The most significant is probably Scottish Cramp which tends to show up at about 6 months of age. Clearly dogs with this affliction should not be used for breeding.
Fertility issues have also occurred. Cesky breeders could do more to share information about genetic issues that arise in their breeding program and help us all establish where the problems originate and amend our breeding plans accordingly.
Can you guide us through your breeding process: do you breed your own studs or do you favour studs from external bloodlines? How do you decide on which bitch will mate which male, what is your breeding plan's objective eventually?
I generally use my own males but have used another local breeder’s stock as well. I have imported dogs from Sweden and the Czech Republic with a view to getting diversity in my genetics. With the breed being relatively young and small in numbers there is not a lot of genetic diversity to be had.
Breeding Ceskies can be challenging with a lot of breeders having difficulty in successful matings. I have established a great working relationship with the Theriogenology department of a nearby veterinary university (University of Guelph) and do everything in my power to get puppies on the ground.
All males have a thorough breeding assessment done (morphology of the sperm is often an issue) and I only use the ones with viable numbers and % normal sperm. The females are cycle checked to ensure the breeding takes place at the optimal time. Most of my bitches do not follow a normal cycle and need to be bred quite late. We know this from trial and error.
Males that I have imported as adults will breed naturally. The ones that came to me as a puppy or are products of my breeding program generally will not (the girls are in charge!). If that is the case I do two transcervical inseminations with my specialist. I am happy to report that my success rate is very high as a result of the 15 year partnership with my specialist.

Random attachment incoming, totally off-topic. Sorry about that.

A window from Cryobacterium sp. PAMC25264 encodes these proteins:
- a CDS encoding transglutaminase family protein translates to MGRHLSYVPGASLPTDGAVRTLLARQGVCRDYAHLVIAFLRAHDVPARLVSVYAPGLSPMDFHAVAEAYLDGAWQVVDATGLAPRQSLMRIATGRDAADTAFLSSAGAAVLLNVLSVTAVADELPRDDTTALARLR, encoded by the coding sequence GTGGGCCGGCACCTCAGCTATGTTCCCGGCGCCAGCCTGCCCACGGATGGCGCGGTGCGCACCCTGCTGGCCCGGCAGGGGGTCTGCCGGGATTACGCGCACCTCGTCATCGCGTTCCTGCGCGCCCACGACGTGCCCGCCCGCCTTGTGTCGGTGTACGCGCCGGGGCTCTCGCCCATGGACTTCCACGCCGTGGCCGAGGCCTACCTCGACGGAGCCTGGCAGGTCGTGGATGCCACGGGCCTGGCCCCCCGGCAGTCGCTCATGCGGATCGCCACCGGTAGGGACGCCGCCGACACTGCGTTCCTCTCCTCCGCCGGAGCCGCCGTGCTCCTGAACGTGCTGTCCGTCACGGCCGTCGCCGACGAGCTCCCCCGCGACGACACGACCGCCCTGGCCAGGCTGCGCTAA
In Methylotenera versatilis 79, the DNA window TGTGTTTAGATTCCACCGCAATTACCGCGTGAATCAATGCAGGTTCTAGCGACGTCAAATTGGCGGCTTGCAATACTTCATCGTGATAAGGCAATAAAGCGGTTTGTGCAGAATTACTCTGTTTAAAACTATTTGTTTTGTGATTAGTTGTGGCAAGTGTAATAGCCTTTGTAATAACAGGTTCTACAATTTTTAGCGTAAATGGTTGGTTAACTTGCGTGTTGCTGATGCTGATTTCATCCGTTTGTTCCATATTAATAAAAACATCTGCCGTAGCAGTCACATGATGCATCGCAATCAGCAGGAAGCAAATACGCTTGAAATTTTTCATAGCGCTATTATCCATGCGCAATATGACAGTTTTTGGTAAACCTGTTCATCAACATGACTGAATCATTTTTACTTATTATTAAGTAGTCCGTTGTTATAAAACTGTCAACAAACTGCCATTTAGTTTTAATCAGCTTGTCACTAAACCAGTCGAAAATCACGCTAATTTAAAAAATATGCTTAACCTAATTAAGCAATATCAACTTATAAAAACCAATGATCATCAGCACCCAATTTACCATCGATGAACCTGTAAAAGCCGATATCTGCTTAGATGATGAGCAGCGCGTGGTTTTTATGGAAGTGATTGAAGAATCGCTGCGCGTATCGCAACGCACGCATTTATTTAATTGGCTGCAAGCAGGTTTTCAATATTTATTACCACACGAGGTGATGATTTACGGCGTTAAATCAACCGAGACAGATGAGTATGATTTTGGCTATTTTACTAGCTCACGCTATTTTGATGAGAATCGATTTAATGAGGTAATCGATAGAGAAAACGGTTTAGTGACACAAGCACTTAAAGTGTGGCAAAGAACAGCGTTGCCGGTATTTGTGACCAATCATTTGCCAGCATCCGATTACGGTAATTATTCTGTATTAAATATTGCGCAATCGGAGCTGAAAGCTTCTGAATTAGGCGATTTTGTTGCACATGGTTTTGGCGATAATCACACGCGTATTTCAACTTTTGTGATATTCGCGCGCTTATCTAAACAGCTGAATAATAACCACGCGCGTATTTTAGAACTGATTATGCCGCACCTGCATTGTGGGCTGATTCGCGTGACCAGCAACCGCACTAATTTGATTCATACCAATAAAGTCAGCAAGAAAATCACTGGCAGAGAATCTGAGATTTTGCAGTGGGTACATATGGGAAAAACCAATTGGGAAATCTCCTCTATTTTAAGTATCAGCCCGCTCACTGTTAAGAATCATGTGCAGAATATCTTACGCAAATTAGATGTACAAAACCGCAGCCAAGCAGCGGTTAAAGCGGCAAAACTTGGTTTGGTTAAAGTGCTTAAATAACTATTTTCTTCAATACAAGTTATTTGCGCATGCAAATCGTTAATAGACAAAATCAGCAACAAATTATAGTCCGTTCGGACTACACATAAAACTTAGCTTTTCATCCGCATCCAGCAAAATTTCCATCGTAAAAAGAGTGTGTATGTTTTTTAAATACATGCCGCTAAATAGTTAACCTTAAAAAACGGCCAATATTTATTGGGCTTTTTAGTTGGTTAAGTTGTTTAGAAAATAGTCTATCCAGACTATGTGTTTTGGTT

Who to breed is basically a matching up of pedigrees to ensure the inbreeding coefficient is not too high. I aim for under 10%. I also look at the individual dogs contribution to the mix and there are a few known dogs that should be avoided. The sire and dam should be compatible in terms of joining their strengths and weaknesses together.
I am generally pleased with the foundation stock that I currently work with. Breeding for a sound outgoing temperament is also important to me. Too many North American Cesky Terriers are too timid.
How many litters are you having each year on average?
Currently, I have 15 adults in my kennel with 5 of them looking for retirement homes. I generally have 2 litters per year with a preference for whelping dates in January/February so the pups go home in the spring.
Diet-wise, what do you feed your Cesky Terriers?
I feed a local kibble which has a combination of chicken lamb and salmon as the protein. It is called TLC Pet Foods in New Hamburg, Ontario. They have a good breeders program and deliver the food to pet homes and to breeders anywhere in North America for free. I have been feeding this for seven years and the dogs have done very well on it.
Are you giving any supplements to your dogs or champions?
I give the breeding males an Omega 3 fish oil supplement on the recommendation of my specialist. The last male I imported was tested shortly after arrival and the semen was not great. He had successfully bred several litters in the Czech Republic. My Theriogenologist recommended that we put him on Omega 3 and retest in 2 months as sperm regenerates in 2 months.
We did and his second test was very acceptable for breeding purposes.
Last one… Any advice you would give to newcomers would like to breed Cesky Terriers or just get involved in dog breeding?
With rare breeds it is important to establish some good connections with successful breeders and gain their trust, advice and support. This is not just a local effort but a global one.
Plan to visit other countries and go to shows. Meet the breeders and ask for their advice and assistance. Getting to know people face to face will increase your likelihood of obtaining good breeding stock and establishing life long friendships in the breed.